Porsche is celebrating the 75th anniversary of its first-ever production car and is putting on a special exhibit at the Porsche Museum in Stuttgart for fans to enjoy.
The first ever vehicle to wear a Porsche badge was the 356 ‘No. 1’ Roadster. It was officially given its general operating permit on June 8, 1948, exactly 75 years ago. Although it was based on a VW, most of the parts and certainly the production process and materials were bespoke to Porsche.
Since then, the brand has grown to become one of the most desirable and most recognisable auto brands in the world. It continues to produce a sports coupe and convertible in a similar form to that original 356 as well, with the 911.
So, to help celebrate, Porsche has arranged its main museum in Stuttgart to reflect on and showcase its illustrious history, while also pointing to the future by showing off the recently-revealed Mission X concept at the museum, from June 20. Achim Stejskal, head of Porsche Heritage and Museum, said:
“For the special exhibition celebrating the anniversary we’ve modified the museum more comprehensively than ever since it was opened in 2009. Seeing the feats of engineering and the many ideas from the past 75 years, and using them to shape the future, makes the importance of heritage more topical than ever.”
We recently visited the museum and witnessed some of the stunning and legendary vehicles, including the iconic 917 and 956 Le Mans race cars, and the epic Porsche 908/03 Spyder race car that competed in Targa Florio and Nurburgring in 1970 and 1971.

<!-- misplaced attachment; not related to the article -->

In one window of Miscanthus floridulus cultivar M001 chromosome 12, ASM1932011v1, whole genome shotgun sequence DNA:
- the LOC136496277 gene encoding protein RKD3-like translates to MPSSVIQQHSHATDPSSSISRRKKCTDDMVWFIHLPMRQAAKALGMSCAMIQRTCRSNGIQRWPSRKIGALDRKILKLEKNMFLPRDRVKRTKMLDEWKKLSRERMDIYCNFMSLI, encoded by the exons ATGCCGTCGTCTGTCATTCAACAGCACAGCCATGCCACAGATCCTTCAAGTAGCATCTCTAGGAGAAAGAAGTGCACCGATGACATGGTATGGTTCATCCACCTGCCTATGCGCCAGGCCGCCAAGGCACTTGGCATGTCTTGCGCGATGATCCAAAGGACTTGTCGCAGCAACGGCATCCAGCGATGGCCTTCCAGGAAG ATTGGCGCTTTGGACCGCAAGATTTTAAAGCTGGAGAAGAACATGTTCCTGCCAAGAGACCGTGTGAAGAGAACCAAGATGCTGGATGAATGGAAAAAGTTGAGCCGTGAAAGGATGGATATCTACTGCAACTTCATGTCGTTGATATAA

One of our favourites is the 959. This set new standards for the super sports car scene back in the 1980s, originally built for Group B racing regulations.
It debuted an advanced all-wheel drive system for Porsche, as well as a four-mode suspension system, and boasted the title as the world’s fastest production car in its day recording a top speed of 317km/h. Just 292 examples were made.
Another favourite of ours is the Carrera GT. This mid-engined V10 supercar, equipped with a proper manual transmission, was tuned by rally ace Walter Rohrl. It featured a 5.7-litre naturally aspirated V10 engine that produced 450kW, and could rev out to 8400rpm. Thanks to its carbon fibre monocoque it weighed only 1380kg.
Of course, the stars of the exhibition have to be the 356 classics that started it all for Porsche. Following the ‘No. 1’ roadster, Porsche made the 356 coupe. Although the original roadster was made on a complex space frame the 356 coupe switched to a more conventional sheet metal and box frame for production, as it was much more efficient to manufacture, including cost-efficient.
One of the 356 coupes on the display is nicknamed ‘Ferdinand’. A jet black example, it was presented to Ferdinand Porsche on his 75th birthday back in 1950. The car lived on to become a test bed vehicle, racking up almost 400,000km.
The special exhibition in Stuttgart will run until January 7, 2024, with other special showcases also taking place in other parts of Europe, such as at the Swiss Museum of Transport in Lucerne, and at the Grossglockner Hochalpenstrasse Museum in Austria.